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International Health

June 16, 2020

New Modeling Study Estimates the Potential Impact of a COVID-19 Outbreak in Bangladesh Refugee Camps

Balukhali Expansion Site
Balukhali Rohingya refugee camp. Photo credit: Mahmud Hossain Opu/Al Jazeera

A large-scale COVID-19 outbreak is likely after a single introduction of the virus into a Bangladesh refugee camp if left unchecked, finds a new modeling study led by researchers in the Department of International Health and the Infectious Disease Dynamics Group at the Johns Hopkins Bloomberg School of Public Health. Researchers looked at potential outbreak scenarios in the Kutupalong-Balukhali Expansion Site of the Cox’s Bazar district of Bangladesh. The study found that between 70% and 98% of the population could be expected to be infected within the first year after an initial outbreak, with hospitalization needs likely exceeding the current capacity of 340 beds after 55 to 136 days.

The study was published on June 16 in PLOS Medicine.

Bangladesh is host to almost 1 million Rohingya refugees from Myanmar, with 600,000 of them concentrated in the Kutupalong-Balukhali Expansion Site. With over 46,000 people per square kilometer, the Expansion Site could qualify as one of the densest cities on Earth. The majority of families share a single room, and only half of the households have access to sufficient water to meet their needs. All water and hygiene facilities are public and overcrowded. Due to poor access to water and sanitation, limited health care capacity, and the high density of the Expansion Site, the forcibly displaced populations that live there are particularly vulnerable to COVID-19.

Researchers used a dynamic model of severe acute respiratory syndrome coronavirus 2 (SARS-CoV-2) to conduct simulations of how a COVID-19 outbreak could spread at the Expansion Site using three transmission scenarios—low, moderate, and high. Simulations using the low-transmission scenario resulted in a large-scale outbreak 61% of the time. The likelihood increased to 80% and 92% in the moderate- and high-transmission scenarios, respectively. The simulations also estimated the hospitalizations, deaths, and health care needs expected, adjusting for the age distribution of the population at the Expansion Site.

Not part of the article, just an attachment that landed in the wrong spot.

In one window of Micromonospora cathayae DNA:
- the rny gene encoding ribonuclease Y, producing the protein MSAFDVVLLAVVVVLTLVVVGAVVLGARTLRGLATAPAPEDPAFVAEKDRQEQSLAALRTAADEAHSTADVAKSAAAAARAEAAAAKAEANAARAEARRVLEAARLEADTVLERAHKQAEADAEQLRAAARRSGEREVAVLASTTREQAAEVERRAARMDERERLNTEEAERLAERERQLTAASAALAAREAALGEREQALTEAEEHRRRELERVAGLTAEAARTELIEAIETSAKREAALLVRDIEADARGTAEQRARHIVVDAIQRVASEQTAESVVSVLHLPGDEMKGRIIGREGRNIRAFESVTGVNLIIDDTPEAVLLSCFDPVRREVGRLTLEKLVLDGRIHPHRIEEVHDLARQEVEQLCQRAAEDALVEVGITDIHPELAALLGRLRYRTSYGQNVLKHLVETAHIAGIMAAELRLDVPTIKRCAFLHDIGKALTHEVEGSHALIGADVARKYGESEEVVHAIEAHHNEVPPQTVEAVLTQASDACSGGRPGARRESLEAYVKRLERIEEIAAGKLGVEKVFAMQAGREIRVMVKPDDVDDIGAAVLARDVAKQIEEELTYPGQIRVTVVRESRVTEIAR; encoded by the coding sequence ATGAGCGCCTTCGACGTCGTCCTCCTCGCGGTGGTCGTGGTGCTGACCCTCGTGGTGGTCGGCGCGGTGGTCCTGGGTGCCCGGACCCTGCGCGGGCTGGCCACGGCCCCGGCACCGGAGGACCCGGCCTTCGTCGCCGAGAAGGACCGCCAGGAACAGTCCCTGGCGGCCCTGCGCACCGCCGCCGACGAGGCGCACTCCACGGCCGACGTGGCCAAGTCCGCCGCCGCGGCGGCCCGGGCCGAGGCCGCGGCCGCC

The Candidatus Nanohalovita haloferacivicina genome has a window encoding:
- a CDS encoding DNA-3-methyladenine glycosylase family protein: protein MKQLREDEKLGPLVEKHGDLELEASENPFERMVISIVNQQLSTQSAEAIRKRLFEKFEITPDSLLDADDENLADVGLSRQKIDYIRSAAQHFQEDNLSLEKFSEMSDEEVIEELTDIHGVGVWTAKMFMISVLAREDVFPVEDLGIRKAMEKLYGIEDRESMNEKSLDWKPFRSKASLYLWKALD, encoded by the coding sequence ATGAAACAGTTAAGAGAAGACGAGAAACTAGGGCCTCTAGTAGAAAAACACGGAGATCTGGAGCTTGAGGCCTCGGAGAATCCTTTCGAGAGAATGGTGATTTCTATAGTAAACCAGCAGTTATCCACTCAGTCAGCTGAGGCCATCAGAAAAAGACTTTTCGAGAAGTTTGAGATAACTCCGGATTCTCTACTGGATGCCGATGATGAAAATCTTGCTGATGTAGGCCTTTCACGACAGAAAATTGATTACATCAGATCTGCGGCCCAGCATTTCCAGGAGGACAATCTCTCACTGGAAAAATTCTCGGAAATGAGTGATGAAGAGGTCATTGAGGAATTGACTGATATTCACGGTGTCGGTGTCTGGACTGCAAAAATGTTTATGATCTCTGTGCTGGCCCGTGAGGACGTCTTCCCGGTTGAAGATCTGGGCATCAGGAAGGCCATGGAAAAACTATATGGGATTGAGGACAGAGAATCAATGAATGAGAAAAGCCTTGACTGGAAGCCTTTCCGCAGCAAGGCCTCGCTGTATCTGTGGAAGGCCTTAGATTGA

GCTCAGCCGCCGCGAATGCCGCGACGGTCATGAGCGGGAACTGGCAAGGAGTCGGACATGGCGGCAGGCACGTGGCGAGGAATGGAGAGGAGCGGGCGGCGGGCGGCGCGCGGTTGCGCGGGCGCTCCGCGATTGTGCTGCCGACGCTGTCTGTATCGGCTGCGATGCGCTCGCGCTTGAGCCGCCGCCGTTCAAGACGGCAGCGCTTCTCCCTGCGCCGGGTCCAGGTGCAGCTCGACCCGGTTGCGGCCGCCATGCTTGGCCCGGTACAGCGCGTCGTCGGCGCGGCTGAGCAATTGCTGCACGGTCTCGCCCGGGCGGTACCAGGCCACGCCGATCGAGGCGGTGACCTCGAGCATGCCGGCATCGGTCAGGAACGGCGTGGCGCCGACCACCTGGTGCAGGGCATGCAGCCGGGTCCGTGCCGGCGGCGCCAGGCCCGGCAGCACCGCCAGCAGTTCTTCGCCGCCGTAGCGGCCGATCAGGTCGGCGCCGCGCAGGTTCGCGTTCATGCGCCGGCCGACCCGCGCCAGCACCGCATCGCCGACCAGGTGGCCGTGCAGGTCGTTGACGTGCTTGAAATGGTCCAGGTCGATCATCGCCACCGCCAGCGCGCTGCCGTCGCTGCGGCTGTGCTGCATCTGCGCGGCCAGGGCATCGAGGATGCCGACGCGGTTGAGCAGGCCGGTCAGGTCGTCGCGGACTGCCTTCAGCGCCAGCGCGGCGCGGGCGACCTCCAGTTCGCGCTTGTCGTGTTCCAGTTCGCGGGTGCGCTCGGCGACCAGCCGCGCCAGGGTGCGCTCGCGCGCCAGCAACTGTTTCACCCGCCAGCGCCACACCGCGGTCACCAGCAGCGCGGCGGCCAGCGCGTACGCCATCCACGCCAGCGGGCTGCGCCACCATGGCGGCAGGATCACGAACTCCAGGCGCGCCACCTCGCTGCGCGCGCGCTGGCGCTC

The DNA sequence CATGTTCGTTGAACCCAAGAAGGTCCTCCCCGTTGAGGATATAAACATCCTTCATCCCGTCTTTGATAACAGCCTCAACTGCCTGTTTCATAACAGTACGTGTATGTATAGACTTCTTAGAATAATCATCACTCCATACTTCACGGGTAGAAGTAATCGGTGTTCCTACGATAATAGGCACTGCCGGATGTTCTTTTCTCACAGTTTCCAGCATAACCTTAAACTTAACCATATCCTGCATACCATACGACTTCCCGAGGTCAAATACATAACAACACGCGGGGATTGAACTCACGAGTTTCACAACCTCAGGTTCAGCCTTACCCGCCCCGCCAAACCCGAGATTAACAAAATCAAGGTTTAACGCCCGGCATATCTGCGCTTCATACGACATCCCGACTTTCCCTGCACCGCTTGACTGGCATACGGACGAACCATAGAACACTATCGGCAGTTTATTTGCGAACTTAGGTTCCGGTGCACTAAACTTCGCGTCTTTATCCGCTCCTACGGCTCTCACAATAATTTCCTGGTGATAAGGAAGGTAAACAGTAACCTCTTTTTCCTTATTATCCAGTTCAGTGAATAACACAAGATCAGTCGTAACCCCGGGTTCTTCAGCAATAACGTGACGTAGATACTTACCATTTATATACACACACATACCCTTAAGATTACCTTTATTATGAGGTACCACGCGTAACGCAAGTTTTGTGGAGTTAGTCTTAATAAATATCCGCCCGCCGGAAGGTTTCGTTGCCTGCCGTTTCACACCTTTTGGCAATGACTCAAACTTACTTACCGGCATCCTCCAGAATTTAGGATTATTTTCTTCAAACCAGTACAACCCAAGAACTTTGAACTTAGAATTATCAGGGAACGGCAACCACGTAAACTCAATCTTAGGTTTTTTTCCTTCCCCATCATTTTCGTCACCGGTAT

Under the low-transmission scenario, the analysis shows that 421,500 people would be infected in the first year, should no effective interventions to prevent spread of the virus be put into place. Under the high-transmission scenario, infections would climb to 589,800. Under the low-transmission scenario, hospitalization needs would exceed the existing capacity of 340 beds after 136 days, and after only 55 days in the high-transmission scenario. The study estimates deaths could range between 2,130 (low-transmission) to 2,880 deaths (high transmission).

“A COVID-19 epidemic in a refugee settlement may have profound consequences, requiring large increases in health care capacity and infrastructure that may exceed what is currently feasible,” says Paul Spiegel, MD, MPH '96, a co-lead author of the study and director of the Johns Hopkins Center for Humanitarian Health.

Many of the approaches currently used to prevent and respond to COVID-19—such as social distancing and frequent handwashing—are not practical in humanitarian settings. The researchers suggest that plans to prevent and contain COVID-19 in the Kutupalong-Balukhali Expansion Site and other similar settings should consider novel and radical strategies to reduce infectious contacts and fill health worker gaps, while recognizing that refugees may not have access to national health systems. The researchers also conclude that detailed and realistic planning for the worst-case scenario should begin now.

A preprint of this modeling study was published on March 26. At the time, not a single COVID-19 case had been diagnosed in the camp. The first case was diagnosed on May 14 and the first death recorded on May 31.1 As of June 10, there were 35 confirmed cases among refugees living in the Expansion Site and more than 1,000 among Bangladeshi nationals living in Cox’s Bazar.2 This aligns with the three study scenarios that all showed limited numbers of infections and few if any hospitalizations or deaths in the first month after one infectious case.

The potential impact of COVID-19 in refugee camps in Bangladesh and beyond: A modeling study was written by Shaun Truelove, Orit Abrahim, Chiara Altare, Stephen A. Lauer, Krya H. Grantz, Andrew S. Azman, and Paul Spiegel.

The study was funded by the Office of Foreign Disaster Assistance (OFDA), USAID, and the Centers for Disease Control and Prevention (CDC).